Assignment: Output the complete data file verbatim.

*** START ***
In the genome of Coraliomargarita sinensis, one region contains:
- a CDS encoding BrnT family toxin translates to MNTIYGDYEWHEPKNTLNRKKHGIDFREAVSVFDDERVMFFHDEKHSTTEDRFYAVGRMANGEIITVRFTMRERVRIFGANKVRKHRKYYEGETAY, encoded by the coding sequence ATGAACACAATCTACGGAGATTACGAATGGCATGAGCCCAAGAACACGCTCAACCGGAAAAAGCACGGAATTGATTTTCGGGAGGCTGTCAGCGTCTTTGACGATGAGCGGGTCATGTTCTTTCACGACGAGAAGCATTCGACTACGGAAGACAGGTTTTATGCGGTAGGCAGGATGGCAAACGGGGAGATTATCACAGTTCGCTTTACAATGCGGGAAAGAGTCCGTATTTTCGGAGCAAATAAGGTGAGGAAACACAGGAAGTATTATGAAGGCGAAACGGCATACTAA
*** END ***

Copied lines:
In the genome of Coraliomargarita sinensis, one region contains:
- a CDS encoding BrnT family toxin translates to MNTIYGDYEWHEPKNTLNRKKHGIDFREAVSVFDDERVMFFHDEKHSTTEDRFYAVGRMANGEIITVRFTMRERVRIFGANKVRKHRKYYEGETAY, encoded by the coding sequence ATGAACACAATCTACGGAGATTACGAATGGCATGAGCCCAAGAACACGCTCAACCGGAAAAAGCACGGAATTGATTTTCGGGAGGCTGTCAGCGTCTTTGACGATGAGCGGGTCATGTTCTTTCACGACGAGAAGCATTCGACTACGGAAGACAGGTTTTATGCGGTAGGCAGGATGGCAAACGGGGAGATTATCACAGTTCGCTTTACAATGCGGGAAAGAGTCCGTATTTTCGGAGCAAATAAGGTGAGGAAACACAGGAAGTATTATGAAGGCGAAACGGCATACTAA